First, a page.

Another change that I finally made was adding previous/next links to images in the gallery. I should've done this a long time ago, and it was simply a matter of copying some code from forum module to the image module. All right, I should've upgraded this whole website a long time ago, but I made so many customizations, that manually patching the code here and there became easier than migrating the whole thing.
Talking about legacy code, now I return to the topic of open source components. Those for MFC haven't been updated for years and I'm no longer able to maintain them even if I wanted to. Besides, who uses MFC today? Obviously those who have to maintain legacy code, but no sane person would start a new project using it. So as part of the cleaning process, I moved all those components to a single place. The documentation is still available, obviously, but moved out of this website. I've been also thinking about deleting all the related forums, but I decided to leave them for now for archival purposes. And by the way, even more out of date versions of these articles are still available on CodeGuru.com, where I initially published them.
Finally, I renamed the "articles" section to "components", because that's what they actually are. In a sense my blog posts are more like articles. Anyway... I also have to publish new versions of the Qt
articles components, because the code is finished for a long time and I just have to update the documentation and demo projects.
The Descend project is now officially reactivated and yesterday I committed the current version of the prototype into SVN repository. The UI is very basic, but it does its job of drawing a 3D surface based on mathematical equations. So far it consist of three important parts:
A parametric surface is described by a function V(p, q), where V is the vector describing the location of a point in 3D space and p and q are parameters (usually in [0, 1] or some other range). Obviously the surface consists of an infinite number of points, so we must calculate a number of samples and join the resulting points into triangles. This process is called tessellation. If the triangles are small enough, the Phong shading will create an illusion that the surface is smooth and curved.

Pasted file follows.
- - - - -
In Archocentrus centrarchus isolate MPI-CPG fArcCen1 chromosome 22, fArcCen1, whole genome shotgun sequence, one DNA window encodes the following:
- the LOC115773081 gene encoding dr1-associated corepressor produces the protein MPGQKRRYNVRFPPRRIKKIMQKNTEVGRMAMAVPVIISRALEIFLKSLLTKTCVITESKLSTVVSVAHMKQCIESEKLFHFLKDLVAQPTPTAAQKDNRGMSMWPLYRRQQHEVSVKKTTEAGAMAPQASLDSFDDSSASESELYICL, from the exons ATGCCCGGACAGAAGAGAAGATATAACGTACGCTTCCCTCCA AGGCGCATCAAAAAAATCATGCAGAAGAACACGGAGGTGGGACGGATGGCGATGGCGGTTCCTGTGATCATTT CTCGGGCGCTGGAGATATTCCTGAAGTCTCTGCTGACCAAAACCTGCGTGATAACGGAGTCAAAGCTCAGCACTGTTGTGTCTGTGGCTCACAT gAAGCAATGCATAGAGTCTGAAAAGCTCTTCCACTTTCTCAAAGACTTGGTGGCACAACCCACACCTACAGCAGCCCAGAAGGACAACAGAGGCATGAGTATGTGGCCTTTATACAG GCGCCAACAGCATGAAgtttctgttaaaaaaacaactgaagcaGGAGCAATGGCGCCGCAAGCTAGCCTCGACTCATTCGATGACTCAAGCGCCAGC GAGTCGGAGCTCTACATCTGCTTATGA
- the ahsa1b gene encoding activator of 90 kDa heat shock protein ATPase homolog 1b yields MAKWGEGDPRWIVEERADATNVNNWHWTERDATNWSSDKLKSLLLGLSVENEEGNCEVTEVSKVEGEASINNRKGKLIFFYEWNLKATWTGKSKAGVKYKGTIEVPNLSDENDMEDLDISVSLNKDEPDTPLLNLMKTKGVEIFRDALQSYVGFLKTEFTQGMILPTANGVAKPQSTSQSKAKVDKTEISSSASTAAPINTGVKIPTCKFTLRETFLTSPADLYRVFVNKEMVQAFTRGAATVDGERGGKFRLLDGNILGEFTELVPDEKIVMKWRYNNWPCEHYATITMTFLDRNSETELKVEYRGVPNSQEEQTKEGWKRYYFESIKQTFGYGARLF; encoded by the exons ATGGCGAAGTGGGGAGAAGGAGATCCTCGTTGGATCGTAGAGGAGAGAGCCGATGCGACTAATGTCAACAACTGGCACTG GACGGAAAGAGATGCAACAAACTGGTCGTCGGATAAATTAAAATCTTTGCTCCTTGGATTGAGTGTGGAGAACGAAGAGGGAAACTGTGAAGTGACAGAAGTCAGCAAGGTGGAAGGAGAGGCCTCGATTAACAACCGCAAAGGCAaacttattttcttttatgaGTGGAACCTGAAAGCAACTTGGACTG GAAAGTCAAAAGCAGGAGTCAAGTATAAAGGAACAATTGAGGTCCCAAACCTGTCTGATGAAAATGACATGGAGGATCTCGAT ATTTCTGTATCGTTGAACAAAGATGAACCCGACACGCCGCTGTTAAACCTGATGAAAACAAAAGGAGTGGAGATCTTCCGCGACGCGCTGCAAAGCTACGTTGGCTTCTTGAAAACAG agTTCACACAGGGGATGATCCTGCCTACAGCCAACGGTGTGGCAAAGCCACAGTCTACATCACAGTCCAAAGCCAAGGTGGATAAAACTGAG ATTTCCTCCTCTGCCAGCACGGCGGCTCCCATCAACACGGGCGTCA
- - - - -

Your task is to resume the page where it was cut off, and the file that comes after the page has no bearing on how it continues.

The only difficulty is to determine what does "small enough" mean. Some surfaces are flat or almost flat and need just a few triangles to look good. Other surfaces are very curved and require thousands of triangles. In practice most surfaces are flatter is some areas and more curved in other areas. Take a sphere for example. It's curvature is the same everywhere, but we must remember that our samples are not distributed uniformly on its surface. Imagine a globe: meridians are located much closer to each other near the poles than near the equator. So in practice the distance between two samples located near the equator is greater and the surface needs to be divided into more triangles. This way, the size of all triangles will be more or less the same. Without adaptive tessellation, triangles would be closely packed near the pole and very large near the equator.
The tessellation algorithm works by first calculating four points at the corners of the surface. Wait, where does a sphere have corners? Just unwrap it mentally into a rectangular map, transforming it from (x, y, z) space into the (p, q) space. This gives us a square divided diagonally into two triangles. Then we calculate a point in the middle of the diagonal and divide each triangle into two smaller triangles. This process can be repeated recursively until the desired quality is reached.
How to measure the quality? The simplest method is to calculate the distance between the "new" point and the line that we are attempting to divide. The greater the distance, relatively to the length of the line, the more curved the surface. If this distance is smaller than some threshold value, we simply assume that the point lays on the line and discard it. The smaller the threshold, the more accurate the tessellation and the more triangles we get.
Unfortunately there are situations when this gives wrong results. If the curvature of the surface between two points resembles a sinusoid, then the third point in between appears to be located very near the line drawn between those two points. The tessellation algorithm will assume that the surface is not curved in this area. This produces very ugly artifacts.